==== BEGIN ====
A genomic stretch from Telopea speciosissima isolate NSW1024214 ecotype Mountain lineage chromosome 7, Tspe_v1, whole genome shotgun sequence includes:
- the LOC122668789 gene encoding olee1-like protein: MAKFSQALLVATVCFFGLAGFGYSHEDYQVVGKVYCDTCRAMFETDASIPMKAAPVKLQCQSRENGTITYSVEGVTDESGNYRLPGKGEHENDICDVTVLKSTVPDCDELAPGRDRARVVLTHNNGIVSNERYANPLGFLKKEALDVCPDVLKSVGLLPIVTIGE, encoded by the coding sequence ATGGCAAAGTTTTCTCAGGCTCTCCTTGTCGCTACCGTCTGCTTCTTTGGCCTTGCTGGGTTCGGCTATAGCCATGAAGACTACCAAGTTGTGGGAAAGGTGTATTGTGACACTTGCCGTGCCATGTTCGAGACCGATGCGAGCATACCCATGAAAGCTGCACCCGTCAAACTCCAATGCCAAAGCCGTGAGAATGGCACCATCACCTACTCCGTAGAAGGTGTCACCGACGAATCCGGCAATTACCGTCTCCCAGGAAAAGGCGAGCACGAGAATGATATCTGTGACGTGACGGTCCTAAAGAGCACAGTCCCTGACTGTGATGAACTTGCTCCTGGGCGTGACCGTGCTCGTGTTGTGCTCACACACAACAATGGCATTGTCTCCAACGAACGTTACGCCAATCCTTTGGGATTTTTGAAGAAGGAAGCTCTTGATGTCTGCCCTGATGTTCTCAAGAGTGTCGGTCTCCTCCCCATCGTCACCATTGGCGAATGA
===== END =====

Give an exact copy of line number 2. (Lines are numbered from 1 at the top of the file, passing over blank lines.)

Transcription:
- the LOC122668789 gene encoding olee1-like protein: MAKFSQALLVATVCFFGLAGFGYSHEDYQVVGKVYCDTCRAMFETDASIPMKAAPVKLQCQSRENGTITYSVEGVTDESGNYRLPGKGEHENDICDVTVLKSTVPDCDELAPGRDRARVVLTHNNGIVSNERYANPLGFLKKEALDVCPDVLKSVGLLPIVTIGE, encoded by the coding sequence ATGGCAAAGTTTTCTCAGGCTCTCCTTGTCGCTACCGTCTGCTTCTTTGGCCTTGCTGGGTTCGGCTATAGCCATGAAGACTACCAAGTTGTGGGAAAGGTGTATTGTGACACTTGCCGTGCCATGTTCGAGACCGATGCGAGCATACCCATGAAAGCTGCACCCGTCAAACTCCAATGCCAAAGCCGTGAGAATGGCACCATCACCTACTCCGTAGAAGGTGTCACCGACGAATCCGGCAATTACCGTCTCCCAGGAAAAGGCGAGCACGAGAATGATATCTGTGACGTGACGGTCCTAAAGAGCACAGTCCCTGACTGTGATGAACTTGCTCCTGGGCGTGACCGTGCTCGTGTTGTGCTCACACACAACAATGGCATTGTCTCCAACGAACGTTACGCCAATCCTTTGGGATTTTTGAAGAAGGAAGCTCTTGATGTCTGCCCTGATGTTCTCAAGAGTGTCGGTCTCCTCCCCATCGTCACCATTGGCGAATGA